L.A. teachers strike: Wearing red for ed on rainy Day One
Ringo H.W. Chiu/AP

LOS ANGELES—At Hamilton High School in West Los Angeles, United Teachers of Los Angeles (UTLA) chapter chair Frank Burton had his team prepared for heavy rain: As his fellow teachers arrived for the 7 a.m. picket line and approached the tent supplied with coffee and refreshments, Frank unfolded yet another plastic poncho and slipped it over a new arrival’s head. By his count, every single one of “Hammie’s” 140 teachers, plus others represented by the union, such as the librarian and counselors, turned out to be counted on Day One.

“Rain or shine, we hold the line!” they called out to passing drivers, who saw the teachers and honked their horns in acknowledgment. One driver struck up a salsa beat on the horn and a group of demonstrators danced to the rhythm until the sound faded away down the block.

Teachers did not walk alone: They had parents there and lots of their students and members of the community, all willing to get a little wet to support the cause of public education in America. This long-anticipated strike is not principally about bread and butter issues. It’s for the kids—and for their entitlement to the kind of education that will properly prepare them for life in the decades ahead. I observed very few students reporting for classes.

Some of the entries on the official UTLA Chant Sheet indicate that the union truly apprehends what this moment is fundamentally all about:

Money for kids and education,
Not for billionaire profit-making!

Money for jobs and education,
Not for contracts with corporations!

Privatizers, take a hike!
Education is a right!

I don’t know but it’s been said,
Billionaires run the Board of Ed.

UTLA is right on the mark about that. As reported here previously, billionaire corporations bankrolled the last School Board election which installed Ref Rodriguez, a corrupt pro-charter schools candidate, who was subsequently forced to resign for election fraud—but only having performed his job, which was to select multi-millionaire Austin Beutner, with no educational experience, as the new superintendent of the Los Angeles Unified School District LAUSD).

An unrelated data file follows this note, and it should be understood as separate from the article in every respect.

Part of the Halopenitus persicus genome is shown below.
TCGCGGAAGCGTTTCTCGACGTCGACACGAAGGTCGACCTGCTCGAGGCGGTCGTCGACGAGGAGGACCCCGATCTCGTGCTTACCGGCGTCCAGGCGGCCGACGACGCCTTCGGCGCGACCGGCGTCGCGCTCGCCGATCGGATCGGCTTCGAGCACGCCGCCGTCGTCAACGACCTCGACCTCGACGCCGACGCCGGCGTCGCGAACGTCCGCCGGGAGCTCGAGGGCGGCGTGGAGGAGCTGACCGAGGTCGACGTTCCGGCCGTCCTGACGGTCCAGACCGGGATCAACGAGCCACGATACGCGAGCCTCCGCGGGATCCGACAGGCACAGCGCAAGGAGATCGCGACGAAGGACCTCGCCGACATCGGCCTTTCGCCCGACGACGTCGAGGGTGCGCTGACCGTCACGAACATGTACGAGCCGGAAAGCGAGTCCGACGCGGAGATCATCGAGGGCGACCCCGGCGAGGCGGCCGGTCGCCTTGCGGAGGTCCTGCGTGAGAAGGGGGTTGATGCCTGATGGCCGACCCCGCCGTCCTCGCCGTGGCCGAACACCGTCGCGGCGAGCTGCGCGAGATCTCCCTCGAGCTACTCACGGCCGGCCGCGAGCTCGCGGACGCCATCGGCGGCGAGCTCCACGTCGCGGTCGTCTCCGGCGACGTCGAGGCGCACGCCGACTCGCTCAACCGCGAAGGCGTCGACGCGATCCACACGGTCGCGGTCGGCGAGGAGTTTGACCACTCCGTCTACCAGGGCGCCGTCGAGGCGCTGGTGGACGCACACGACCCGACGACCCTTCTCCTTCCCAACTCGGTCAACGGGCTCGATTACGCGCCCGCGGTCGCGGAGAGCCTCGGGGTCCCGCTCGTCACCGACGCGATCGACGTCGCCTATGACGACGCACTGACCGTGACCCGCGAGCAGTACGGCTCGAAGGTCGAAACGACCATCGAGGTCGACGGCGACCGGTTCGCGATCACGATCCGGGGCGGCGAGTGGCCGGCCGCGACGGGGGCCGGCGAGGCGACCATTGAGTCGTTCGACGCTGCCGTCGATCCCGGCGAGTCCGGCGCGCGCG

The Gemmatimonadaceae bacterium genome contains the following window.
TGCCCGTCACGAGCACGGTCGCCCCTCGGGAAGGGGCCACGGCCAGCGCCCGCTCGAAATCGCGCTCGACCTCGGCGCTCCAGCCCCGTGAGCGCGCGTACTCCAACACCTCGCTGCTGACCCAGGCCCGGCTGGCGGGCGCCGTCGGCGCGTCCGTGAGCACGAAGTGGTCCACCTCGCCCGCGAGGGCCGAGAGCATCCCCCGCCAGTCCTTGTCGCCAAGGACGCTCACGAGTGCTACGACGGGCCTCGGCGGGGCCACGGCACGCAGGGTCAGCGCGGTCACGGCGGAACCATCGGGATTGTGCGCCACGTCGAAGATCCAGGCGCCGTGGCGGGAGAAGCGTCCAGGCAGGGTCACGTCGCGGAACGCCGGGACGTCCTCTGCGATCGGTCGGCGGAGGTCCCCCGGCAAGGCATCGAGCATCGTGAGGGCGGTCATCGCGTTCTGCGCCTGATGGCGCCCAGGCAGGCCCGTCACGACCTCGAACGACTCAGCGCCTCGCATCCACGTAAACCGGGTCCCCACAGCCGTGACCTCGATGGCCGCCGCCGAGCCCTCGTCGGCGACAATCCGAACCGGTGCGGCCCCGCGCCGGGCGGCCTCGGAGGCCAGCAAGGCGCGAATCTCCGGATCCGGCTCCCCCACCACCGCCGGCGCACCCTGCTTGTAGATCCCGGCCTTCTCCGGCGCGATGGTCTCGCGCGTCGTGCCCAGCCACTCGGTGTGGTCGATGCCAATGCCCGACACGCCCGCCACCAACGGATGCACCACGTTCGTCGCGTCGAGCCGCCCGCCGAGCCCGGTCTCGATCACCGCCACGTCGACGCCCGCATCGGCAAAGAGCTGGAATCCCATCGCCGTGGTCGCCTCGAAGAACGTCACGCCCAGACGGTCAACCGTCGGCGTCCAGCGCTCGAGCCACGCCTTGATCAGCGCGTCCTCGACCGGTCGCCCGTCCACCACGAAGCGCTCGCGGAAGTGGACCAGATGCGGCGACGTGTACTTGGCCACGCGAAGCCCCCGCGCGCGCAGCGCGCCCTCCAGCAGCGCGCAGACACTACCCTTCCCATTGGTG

I wanted to take a picture of the dripping-wet, poncho-clad Frank Burton, now in his 11th year at Hammie, against the backdrop of the high school façade. “No way,” he said. “I teach photography here. You need an action shot!”

On this first day of the strike, says Burton, “what we have asked for is what our students deserve.” This action, involving 31,000 teachers in LAUSD, is expected to last at least the rest of this rain-predicted week, and it’s anyone’s guess how much longer, and how many public officials, such as the mayor and the governor, may need to get involved. Many UTLA members regard the strike as a contest to break the union and turn public education over to non-union charter interests.

Just to offer some dimensions of this struggle, consider these numbers: LAUSD comprises schools in 26 different cities of L.A. County, with 863 campuses with an estimated 500,000-600,000 students, 23 percent of whom are English learners, and over 80 percent of whom qualify for free or reduced-price meals. Teachers represent about half the 63,000 people employed by LAUSD. Most of the others are covered by other labor contracts; it remains to be seen how much they will show their solidarity, and in what ways.

I spoke with a math teacher in the Music Academy at Hammie High. (I couldn’t get all the names because my notebook would have got drenched!) Hamilton High functions as a regular high school but it also contains two magnet schools—music and humanities. Now, she told me, the District wants to also put a middle school charter in here, which is “a really terrible idea. It’s simply inappropriate to mix those younger children into an environment with older kids on the same campus and expose them to things they shouldn’t be having to deal with at their age.”

This teacher currently has 45 students in her pre-calculus classes, but at their maximum she had 52—and for those last into the room there was nowhere to sit. “If you don’t know a teacher personally, or have someone in your family who’s a teacher,” she said, “you have no idea what is going on in our schools. This isn’t elementary school where you have 45 children all day long. No, I have 45 in a class and I have four classes a day—close to 200 kids. I can’t possibly understand each student’s needs and problems.

“And it’s not just class time for a teacher. How about afterschool hours, weekends and evenings that I’m working—preparing classes, grading tests, etc., and buying supplies we need that the District won’t provide? Why do I do this? It’s for the kids. If I don’t, who will?”

I also spoke with a chemistry teacher. “I used to have a T.A.—a teaching assistant—but no longer. Now I’m all alone with 47 kids handling dangerous chemicals.” No wonder a strike has exploded—to forestall a fatal classroom disaster!